An NHS trust has been fined £800,000 after admitting failures in the care of a mother and her baby, who died 23 minutes after being born.
Wynter Sophia Andrews died in the arms of her parents, Sarah and Gary Andrews, on September 15 2019 due to a lack of oxygen to the brain, shortly after an emergency Caesarean section.
At a hearing at Nottingham Magistrates’ Court on Wednesday, the Nottingham University Hospitals (NUH) NHS Trust, which runs the hospitals, pleaded guilty to two charges relating to Wynter and Mrs Andrews of being a registered person who failed to provide care or treatment in a safe way resulting in harm or loss, in what is the first time the trust has ever been criminally prosecuted.
Passing sentence, which could have been a maximum of an unlimited fine, on Friday, District Judge Grace Leong said there were “systematic failures” in their care.
She said: “The catalogue of failings and errors exposed Mrs Andrews and her baby to a significant risk of harm which was avoidable, and such errors ultimately resulted in the death of Wynter and post-traumatic stress for Mrs Andrews and Mr Andrews.
“My assessment is that the level of culpability is high, where offences on Wynter and Mrs Andrews are concerned.
“There were systems in place, but there were so many procedures and practices where guidance was not followed or adhered to or implemented.”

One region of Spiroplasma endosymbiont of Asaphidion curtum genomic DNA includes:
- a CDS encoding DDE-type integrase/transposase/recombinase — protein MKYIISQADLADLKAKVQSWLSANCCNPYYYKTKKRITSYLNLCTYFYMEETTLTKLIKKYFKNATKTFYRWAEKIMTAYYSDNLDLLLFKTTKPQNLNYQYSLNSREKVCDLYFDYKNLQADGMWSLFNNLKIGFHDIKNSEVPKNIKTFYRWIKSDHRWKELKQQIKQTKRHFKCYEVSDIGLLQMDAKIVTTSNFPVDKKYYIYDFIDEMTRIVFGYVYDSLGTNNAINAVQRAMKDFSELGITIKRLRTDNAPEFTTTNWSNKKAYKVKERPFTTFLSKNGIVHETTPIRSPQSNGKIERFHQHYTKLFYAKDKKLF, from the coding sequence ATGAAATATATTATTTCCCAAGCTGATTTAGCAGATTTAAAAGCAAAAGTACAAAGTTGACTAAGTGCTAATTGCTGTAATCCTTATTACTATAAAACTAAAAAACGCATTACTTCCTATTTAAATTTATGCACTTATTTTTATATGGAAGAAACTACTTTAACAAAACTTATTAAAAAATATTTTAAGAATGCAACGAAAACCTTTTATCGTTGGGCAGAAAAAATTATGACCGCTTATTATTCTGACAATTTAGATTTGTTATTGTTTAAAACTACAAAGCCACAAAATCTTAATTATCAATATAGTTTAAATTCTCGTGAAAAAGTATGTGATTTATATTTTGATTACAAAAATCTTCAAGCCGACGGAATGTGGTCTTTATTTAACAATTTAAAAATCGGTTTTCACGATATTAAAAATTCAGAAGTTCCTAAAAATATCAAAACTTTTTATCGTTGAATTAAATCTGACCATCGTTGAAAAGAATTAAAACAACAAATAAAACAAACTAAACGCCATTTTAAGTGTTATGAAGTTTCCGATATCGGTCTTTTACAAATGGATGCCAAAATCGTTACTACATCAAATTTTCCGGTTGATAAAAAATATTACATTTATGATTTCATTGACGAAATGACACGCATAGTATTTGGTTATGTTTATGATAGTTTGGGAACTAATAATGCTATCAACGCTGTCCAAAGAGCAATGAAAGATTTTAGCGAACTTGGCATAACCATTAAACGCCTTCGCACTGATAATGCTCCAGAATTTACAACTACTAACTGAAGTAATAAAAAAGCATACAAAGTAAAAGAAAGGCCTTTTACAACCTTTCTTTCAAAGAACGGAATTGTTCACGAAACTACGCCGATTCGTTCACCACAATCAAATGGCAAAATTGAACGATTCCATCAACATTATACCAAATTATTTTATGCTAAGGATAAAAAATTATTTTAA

The judge said that the full fine after a trial, combining the totals for offences against both Wynter and Mrs Andrews, would have been £1.2 million, but this was reduced to £800,000 due to the trust’s early guilty pleas.
It will also pay prosecution costs of £13,668.65 and a victim surcharge of £181, with Bernard Thorogood, mitigating on its behalf, asking for two years to pay the sum.
Outside the court on Wednesday, Mrs Andrews said in a statement that her daughter and family had been “failed in the most cruel way” and urged other mothers who may have been through similar experiences to take part in the Ockenden Review, a wide-ranging investigation into multiple failures in maternity care across the NUH trust.
The trust accepted wrongdoing to the CQC several months prior to Wednesday’s court hearing, with chief executive Anthony May reiterating its apology.
In a statement, he said: “We are truly sorry for the pain and grief that we caused Mr and Mrs Andrews due to failings in the maternity care we provided.
“We let them down at what should have been a joyous time in their lives.”
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